The story of CIA-backed Freedom House and its attempt to smuggle illegal satellite dishes into Cuba disguised as surfboards/bodyboards has again been revisited. This time by blogger Tracey Eaton in Havana Times. However, in the interview both Barry Fink and Robert Guerra declined to give details. Check out the story at http://www.havanatimes.org/?p=93369 Since Fink and Guerra have decided not to comment about the incident that occurred in 2008, we thought we’d fill in a few blanks to help them remember. Fink entered Cuba with the intention of filming a documentary about local surfers. He brought with him 12 surfboards into Havana, surfboard accessories, tools for board shaping, plus filming equipment. While Fink and the Cuban surfers travelled around doing the odd bit of filming, during this period Fink also spent a lot of time splitting up technical items he had with him and dropping off packages in odd locations – such as in bushes and under bridges etc. The original Granma newspaper article states that a black bag which was to be dropped off under a bridge was not found at its location. The intended recipient was Cuban electronics technician Dalexi González Madruga. The reason the package was not found by Madruga was because when Havana’s surfers realised what was going on, they dumped the black bag in a neighbourhood rubbish bin. Perhaps silence isn’t so golden after all, but the truth undeniably is. Photos : Havana Times
Like the Revolution…Some things never die. “I will always remember the drive from the airport to Havana. The cars passing by, the people dancing in the streets, the Che billboards, and all this in the sunset light” - Ozzie Wright (Sipping Jetstreams) On leaving Cuba, Ozzie left his board with the Cuban surfers. Many years have passed and the board still lives on in Havana. Now stored in Cuba’s national aquarium it is used by local kids who do not have boards of their own to surf.
Chantelle “Channy” McCoy is a Sydney Northern Beaches surfer, graphic artist and freak, who is about to give her heart and soul to South and Central America. On her travels, Channy will be heading to Cuba to spend some time with Havana’s Cubanitas, a few bottles of Havana Club and a handful of Cohibas. Cuba is visited a lot by both pro and amateur male surfers, so it’s about time Havana’s small community of female surfers are blessed with support from the likes of Channy. Check out what goes on in Channy’s head by checking out her Tumblr at www.http://wheat-barrel.tumblr.com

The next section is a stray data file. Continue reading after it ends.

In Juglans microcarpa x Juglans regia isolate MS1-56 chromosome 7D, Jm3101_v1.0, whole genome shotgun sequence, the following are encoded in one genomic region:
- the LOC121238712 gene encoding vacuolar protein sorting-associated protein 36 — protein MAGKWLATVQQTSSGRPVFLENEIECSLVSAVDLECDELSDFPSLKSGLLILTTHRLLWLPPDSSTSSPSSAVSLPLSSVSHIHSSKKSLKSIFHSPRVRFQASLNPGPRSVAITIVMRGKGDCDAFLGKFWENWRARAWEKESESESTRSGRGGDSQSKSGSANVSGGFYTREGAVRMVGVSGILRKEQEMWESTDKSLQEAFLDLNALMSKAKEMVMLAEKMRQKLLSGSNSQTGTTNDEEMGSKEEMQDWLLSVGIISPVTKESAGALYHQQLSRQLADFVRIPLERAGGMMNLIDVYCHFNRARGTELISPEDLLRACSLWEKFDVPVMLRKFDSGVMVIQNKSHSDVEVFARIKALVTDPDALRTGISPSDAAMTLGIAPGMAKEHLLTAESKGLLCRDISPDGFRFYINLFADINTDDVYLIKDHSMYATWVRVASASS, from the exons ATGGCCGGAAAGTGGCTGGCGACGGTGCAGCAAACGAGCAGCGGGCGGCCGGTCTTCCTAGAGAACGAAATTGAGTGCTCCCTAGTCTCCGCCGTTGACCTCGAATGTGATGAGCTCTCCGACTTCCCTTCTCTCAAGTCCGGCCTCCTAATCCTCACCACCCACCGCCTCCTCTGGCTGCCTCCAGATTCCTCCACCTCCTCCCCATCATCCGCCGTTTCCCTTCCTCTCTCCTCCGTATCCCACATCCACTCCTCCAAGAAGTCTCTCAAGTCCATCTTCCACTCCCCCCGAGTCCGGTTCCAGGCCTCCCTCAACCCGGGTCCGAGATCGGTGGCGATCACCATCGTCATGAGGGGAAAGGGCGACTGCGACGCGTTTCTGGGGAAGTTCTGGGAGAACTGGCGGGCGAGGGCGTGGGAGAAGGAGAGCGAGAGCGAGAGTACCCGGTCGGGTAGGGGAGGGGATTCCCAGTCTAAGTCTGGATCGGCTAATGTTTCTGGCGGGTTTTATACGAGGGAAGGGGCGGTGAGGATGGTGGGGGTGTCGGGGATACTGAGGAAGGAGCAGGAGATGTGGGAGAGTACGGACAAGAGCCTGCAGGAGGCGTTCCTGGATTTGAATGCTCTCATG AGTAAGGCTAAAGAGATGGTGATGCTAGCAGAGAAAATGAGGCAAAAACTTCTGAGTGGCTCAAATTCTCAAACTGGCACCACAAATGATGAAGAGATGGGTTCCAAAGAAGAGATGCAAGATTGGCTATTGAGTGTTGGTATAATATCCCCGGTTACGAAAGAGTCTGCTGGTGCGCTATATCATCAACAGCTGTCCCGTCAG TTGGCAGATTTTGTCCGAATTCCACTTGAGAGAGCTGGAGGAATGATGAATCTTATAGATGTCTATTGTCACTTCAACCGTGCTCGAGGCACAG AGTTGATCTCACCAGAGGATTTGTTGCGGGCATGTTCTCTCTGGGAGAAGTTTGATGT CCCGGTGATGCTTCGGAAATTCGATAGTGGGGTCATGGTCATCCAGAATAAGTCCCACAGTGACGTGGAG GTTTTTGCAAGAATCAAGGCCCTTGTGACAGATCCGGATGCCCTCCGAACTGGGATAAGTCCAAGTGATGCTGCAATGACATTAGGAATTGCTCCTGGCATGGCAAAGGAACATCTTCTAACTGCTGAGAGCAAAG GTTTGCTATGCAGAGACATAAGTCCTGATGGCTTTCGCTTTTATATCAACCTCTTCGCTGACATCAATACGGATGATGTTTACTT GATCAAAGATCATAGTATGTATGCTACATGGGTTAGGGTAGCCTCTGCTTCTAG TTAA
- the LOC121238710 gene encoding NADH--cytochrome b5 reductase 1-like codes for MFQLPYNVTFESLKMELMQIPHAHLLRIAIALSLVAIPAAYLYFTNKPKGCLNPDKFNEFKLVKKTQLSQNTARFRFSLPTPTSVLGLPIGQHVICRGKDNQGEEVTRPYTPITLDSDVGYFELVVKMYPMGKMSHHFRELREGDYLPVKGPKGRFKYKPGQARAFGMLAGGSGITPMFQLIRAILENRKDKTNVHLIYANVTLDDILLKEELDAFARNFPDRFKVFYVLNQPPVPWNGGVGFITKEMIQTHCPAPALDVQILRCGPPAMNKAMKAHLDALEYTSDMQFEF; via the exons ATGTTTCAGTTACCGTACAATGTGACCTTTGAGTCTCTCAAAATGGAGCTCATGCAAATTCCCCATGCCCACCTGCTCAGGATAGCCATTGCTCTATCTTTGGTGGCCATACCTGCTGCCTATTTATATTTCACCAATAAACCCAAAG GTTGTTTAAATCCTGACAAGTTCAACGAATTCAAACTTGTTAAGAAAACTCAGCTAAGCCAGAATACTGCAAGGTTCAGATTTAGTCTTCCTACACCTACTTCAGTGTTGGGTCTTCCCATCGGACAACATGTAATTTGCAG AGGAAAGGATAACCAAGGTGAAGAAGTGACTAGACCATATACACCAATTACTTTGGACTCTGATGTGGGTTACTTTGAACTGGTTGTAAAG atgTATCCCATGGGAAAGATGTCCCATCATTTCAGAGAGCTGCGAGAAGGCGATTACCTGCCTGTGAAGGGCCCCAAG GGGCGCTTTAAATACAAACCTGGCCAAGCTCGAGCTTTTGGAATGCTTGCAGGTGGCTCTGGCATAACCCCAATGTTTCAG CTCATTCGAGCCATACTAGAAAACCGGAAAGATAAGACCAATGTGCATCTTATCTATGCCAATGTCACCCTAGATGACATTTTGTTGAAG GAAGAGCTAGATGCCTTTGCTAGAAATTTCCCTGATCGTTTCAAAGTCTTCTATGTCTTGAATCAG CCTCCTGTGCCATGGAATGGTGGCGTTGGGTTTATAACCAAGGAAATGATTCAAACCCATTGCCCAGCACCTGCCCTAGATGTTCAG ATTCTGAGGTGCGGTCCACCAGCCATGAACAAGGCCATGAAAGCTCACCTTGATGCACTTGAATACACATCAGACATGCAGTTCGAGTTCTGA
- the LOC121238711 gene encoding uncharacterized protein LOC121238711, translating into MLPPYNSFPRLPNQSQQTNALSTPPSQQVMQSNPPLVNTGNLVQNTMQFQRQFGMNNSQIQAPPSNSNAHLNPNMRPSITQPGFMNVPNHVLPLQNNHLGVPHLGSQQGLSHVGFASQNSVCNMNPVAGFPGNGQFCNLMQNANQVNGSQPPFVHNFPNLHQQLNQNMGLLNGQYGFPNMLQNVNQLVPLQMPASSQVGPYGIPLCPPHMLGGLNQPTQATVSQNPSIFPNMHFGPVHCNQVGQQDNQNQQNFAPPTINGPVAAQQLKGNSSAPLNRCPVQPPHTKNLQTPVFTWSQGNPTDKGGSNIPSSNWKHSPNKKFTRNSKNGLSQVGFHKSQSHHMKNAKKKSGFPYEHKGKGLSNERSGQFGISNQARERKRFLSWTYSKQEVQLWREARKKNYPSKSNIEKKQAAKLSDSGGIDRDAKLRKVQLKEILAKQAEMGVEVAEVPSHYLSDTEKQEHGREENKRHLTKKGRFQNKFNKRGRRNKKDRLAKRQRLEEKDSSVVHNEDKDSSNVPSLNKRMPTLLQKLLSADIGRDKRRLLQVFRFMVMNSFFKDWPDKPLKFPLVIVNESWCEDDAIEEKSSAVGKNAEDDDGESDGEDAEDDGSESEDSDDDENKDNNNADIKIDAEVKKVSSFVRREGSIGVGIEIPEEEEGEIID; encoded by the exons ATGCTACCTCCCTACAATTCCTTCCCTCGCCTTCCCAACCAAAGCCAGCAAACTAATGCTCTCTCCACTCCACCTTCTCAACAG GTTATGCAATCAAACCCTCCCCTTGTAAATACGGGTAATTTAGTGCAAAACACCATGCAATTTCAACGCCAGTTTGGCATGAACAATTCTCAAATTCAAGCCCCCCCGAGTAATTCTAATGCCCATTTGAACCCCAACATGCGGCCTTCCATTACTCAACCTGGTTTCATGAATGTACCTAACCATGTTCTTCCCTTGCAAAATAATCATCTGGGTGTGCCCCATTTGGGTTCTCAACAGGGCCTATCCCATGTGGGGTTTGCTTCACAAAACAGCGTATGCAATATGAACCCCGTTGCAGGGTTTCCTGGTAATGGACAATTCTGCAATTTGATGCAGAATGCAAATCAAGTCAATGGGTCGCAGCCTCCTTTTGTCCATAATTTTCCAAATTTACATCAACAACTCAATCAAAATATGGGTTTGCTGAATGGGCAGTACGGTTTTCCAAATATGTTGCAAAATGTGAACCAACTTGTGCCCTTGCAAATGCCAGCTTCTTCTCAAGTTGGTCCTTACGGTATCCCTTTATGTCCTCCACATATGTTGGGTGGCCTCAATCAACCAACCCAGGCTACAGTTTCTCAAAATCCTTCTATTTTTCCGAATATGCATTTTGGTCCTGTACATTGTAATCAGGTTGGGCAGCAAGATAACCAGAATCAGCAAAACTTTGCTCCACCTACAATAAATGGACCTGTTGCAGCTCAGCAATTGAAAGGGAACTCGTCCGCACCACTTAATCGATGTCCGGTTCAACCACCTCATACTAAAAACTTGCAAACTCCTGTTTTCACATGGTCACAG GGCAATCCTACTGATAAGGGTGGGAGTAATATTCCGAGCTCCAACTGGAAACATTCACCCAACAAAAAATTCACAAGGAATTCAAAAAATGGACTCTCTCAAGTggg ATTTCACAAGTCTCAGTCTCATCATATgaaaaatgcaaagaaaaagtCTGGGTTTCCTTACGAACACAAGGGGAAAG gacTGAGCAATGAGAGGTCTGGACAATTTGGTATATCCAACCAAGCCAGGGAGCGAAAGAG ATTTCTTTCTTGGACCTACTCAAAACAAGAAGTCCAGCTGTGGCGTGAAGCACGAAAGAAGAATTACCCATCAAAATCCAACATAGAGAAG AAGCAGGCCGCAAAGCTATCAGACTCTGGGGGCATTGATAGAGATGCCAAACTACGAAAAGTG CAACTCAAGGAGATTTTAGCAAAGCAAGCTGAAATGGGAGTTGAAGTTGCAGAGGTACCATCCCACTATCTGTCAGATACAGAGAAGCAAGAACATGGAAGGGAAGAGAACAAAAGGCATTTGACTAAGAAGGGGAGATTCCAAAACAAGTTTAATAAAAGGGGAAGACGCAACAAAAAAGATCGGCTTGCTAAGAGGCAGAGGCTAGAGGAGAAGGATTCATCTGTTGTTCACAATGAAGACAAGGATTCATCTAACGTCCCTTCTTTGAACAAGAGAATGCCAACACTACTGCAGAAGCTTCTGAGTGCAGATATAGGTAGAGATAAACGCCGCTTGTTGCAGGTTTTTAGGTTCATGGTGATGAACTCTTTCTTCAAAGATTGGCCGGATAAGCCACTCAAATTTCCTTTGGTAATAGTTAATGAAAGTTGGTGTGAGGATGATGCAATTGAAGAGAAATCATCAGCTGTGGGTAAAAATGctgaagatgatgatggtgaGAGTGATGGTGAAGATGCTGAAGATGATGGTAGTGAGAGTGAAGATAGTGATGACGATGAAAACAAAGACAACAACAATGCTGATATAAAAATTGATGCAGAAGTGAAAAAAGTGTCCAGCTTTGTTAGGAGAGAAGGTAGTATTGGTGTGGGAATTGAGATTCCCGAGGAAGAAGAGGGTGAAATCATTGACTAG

Only 90 miles separates Cuba from American soil, but immeasurable ideological differences have kept Cuba a relatively untapped surf destination for American surfers. Last December, in the midst of peak Hawaii season, Ian Walsh traveled to a small village on the northeast tip of Cuba. Not knowing what to expect, Walsh discovered an empty cobblestone pointbreak and that the universal appeal of surfing can transcend politics. Not many people can say they have surfed Cuba, or even traveled there for that matter. Can you give us a little background on how this trip came about? The idea for the trip had been floating around for a while. When it started coming together, it began to look like a real possibility that I’d be able to get into the country. I went in December, which is a good month for waves in Cuba, but a time of the year that I am not used to leaving Hawaii. The timing was cutting it close with the Pipe Masters and Triple Crown. Luckily, the Pipe Masters ran within the first few days of the waiting period and I was able to get a flight the day after it ended to Mexico City. From there, I flew to Cuba and drove across the whole country in a couple of days. I ended up at a tiny village where these kids surf and make their own equipment out of refrigerator foam, resin, and fiberglass from the boatyards. They’d also piece together their own surfboards from […]
Want to support musicians in Cuba? Check out this compilation of bands supporting Solidarity Rock and for a few dollars you too can help. Bands: The Mandates, Uh-Oh, No Problem, The Vibrating Beds, Adictox, Eamon McGrath, SLATES, Kids on Fire, The City Streets, ARRABIO,Guerillas of Soul, The Fight, Falklands, Gatillo, The Get Down, Morals, Old Wives, Limalla, Vicious Cycles, Previous Tenants Compiled by James Stewart Mastered by Jesse Gander
Juan of the dead is the real thing. Juan is 40 years old, most of which he spent in Cuba doing absolutely nothing. It’s his way of life, and he’s prepare to defend it at any cost, along with his pal Lázaro, as lazy as Juan but twice as dumb. Juan’s only emotional tie is his daughter, Camila, a beautiful young girl that doesn’t want anything to do with her father because the only thing he’s good at is getting into trouble. Suddenly some strange things start to happen, people are turning violent attacking one to the other. Juan was first convinced it’s just another stage of the Revolution. Official media refer to the attacks as isolated incidents provoked by Cuban dissidents paid by the US government. Little by little Juan and his friends start to realize that the attackers are not normal human beings and that killing them is quite a difficult task. They’re not vampires, they’re not possesed, but they’re definitely not dissidents; a simple bite turns the victim into other violent killing machine and the only way to beat them is destroying their brains. Juan decides that the best way of facing the situation is making some money out of it….. “Juan of the Dead, we kill your beloved ones” becomes his slogan. Lázaro, along with his son Vladi, and Camila (who had no other choice but joining her father after he rescued her from grandma´s killing desires) are Juan´s army, and their mission is to help […]